Governor Kim Reynolds has announced the “Test Iowa” screenings for COVID-19 will be open to anyone who wants a test.
“Later today, we’ll be opening the criteria so that anyone who thinks they should be tested can be,” Reynolds said late this morning. “This is especially important as more Iowans return to work, so if you’re interested in being tested, please go to www.TestIowa.com and take the assessment, so this change will be effective by the end of the day.”
There are currently eight “Test Iowa” locations in Iowa and testing had been limited to people with symptoms or who’d been around someone with a confirmed case of COVID-19 — as well as Iowans with so-called “essential” jobs in health care settings or manufacturing and meat packing plants.
“More than 3000 Iowans have been tested at ‘Test Iowa’ sites since Monday and more than 700 appointments are already scheduled for today,” Reynolds said.
When Reynolds announced the Test Iowa program in April, she said it would expand the state’s testing capacity by 3000 tests per day and it has yet to reach that target. Reynolds today said the Test Iowa program currently has enough kits to test 200-thousand people, but it’s not clear how Test Iowa appointments will be prioritized and scheduled now that anyone who wants a test can register for one.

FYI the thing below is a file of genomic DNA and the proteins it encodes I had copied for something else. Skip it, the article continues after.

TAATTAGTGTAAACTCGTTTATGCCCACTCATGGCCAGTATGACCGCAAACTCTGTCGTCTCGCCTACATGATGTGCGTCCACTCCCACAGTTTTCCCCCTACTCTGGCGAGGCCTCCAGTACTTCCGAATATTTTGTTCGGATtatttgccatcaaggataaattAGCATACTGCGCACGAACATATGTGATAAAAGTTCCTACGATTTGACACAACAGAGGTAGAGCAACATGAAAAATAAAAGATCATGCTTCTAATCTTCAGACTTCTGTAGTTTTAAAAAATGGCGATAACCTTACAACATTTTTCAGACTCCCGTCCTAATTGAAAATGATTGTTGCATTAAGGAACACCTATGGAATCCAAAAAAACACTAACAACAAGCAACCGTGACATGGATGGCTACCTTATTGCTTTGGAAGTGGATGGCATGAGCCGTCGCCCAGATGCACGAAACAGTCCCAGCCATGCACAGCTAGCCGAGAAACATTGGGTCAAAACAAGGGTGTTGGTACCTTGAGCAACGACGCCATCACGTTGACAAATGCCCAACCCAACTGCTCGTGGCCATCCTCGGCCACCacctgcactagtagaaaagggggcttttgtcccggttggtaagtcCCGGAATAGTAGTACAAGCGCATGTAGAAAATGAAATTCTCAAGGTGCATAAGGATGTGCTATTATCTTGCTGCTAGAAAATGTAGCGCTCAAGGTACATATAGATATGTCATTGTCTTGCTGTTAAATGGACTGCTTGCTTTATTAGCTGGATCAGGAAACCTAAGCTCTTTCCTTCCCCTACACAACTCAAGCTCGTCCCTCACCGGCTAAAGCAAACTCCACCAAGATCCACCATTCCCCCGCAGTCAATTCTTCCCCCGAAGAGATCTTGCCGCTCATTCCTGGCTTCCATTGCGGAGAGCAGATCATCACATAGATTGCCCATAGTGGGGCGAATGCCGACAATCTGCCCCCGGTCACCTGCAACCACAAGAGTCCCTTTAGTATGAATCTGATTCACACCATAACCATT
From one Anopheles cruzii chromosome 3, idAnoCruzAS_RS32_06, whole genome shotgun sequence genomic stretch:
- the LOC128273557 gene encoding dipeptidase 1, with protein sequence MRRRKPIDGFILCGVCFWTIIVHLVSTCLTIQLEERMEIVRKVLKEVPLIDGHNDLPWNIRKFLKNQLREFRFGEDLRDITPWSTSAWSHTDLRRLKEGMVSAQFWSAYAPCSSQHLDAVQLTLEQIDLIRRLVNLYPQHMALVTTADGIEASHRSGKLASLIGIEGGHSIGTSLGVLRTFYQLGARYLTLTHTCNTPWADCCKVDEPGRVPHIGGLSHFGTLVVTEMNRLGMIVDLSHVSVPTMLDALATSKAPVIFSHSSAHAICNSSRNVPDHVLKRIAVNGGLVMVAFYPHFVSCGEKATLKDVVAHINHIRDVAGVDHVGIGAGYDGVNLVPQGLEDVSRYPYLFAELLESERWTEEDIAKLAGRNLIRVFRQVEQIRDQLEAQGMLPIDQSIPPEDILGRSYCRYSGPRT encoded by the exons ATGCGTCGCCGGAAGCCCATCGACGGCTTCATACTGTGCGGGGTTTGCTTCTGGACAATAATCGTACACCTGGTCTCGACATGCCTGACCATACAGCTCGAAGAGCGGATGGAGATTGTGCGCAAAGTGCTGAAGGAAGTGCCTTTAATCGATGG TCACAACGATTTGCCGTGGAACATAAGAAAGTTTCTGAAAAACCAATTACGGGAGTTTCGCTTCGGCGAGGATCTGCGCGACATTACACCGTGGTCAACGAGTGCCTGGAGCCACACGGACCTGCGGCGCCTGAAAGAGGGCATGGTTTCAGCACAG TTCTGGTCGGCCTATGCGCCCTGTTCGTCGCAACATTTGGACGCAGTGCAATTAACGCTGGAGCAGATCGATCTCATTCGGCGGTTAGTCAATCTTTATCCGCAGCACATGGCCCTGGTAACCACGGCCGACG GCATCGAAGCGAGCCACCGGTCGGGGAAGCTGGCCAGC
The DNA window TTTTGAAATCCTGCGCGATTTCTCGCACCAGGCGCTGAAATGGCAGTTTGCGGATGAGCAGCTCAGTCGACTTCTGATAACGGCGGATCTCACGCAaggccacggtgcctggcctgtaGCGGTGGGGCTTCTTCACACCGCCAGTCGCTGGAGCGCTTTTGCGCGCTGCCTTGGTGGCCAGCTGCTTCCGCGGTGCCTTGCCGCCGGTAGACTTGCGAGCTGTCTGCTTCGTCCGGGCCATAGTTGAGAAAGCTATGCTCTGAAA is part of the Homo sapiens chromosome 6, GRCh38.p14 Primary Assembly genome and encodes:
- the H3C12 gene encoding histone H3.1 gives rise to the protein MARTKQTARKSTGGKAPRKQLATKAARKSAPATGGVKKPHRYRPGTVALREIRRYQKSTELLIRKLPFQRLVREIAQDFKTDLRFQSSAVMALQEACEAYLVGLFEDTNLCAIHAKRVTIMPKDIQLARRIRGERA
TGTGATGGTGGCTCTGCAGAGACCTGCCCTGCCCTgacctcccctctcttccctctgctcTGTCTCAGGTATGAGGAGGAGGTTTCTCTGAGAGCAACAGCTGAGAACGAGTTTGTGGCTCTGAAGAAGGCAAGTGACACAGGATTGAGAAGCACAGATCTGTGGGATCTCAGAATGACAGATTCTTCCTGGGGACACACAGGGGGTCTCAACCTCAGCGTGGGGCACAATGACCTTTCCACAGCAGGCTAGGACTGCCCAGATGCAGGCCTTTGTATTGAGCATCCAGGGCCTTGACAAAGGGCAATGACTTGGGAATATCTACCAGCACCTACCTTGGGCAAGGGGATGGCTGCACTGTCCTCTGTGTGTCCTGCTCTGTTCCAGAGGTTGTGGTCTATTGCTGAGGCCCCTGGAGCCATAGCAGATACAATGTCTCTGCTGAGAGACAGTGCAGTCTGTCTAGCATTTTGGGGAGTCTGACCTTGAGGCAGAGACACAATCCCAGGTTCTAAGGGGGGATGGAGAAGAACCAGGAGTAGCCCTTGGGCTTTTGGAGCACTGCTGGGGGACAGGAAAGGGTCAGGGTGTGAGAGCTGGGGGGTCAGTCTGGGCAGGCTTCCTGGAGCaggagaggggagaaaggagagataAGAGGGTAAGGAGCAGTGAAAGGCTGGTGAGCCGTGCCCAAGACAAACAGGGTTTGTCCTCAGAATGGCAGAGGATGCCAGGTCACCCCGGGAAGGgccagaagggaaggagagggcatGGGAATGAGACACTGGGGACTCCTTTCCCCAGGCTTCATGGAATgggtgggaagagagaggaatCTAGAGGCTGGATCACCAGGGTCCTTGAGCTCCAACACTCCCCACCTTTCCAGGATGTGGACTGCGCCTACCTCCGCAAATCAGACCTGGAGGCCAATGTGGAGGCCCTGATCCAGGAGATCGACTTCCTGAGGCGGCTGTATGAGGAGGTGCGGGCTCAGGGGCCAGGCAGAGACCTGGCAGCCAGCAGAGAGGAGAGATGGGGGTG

“You know, we’re going to learn as we ramp up and continue to offer this opportunity to more Iowans,” Reynolds said. “There’s going to be some bumps in the road, but that’s to be expected.”
Reynolds hinted that more testing sites will be established.
“We’ll be announcing next week, early next week another phase that will be opening up that will provide Iowans access to testing,” she said during her daily news conference.
Eastern Iowa officials in two counties with confirmed COVID-19 outbreaks say they’ve been unable to get timely Test Iowa results, delaying their efforts to contain the outbreaks. Iowa Department of Public Health deputy director Sarah Reisetter said state officials are aware of those concerns and working to resolve them.
“Our goal is to certainly get lab results to local public health as quickly as possible,” Reisetter said, “because we undetrstand that contact tracing and case investigation is just such an important component to be able to contain the virus when it is detected in our state.”
In mid-May, Black Hawk County officials said they had received no Test Iowa results during the first two weeks of testing there. The Cedar Rapids Gazette and The Des Moines Register have reported Linn County public officials say they’re at a disadvantage due to a lack of timely Test Iowa data from a testing site in Cedar Rapids.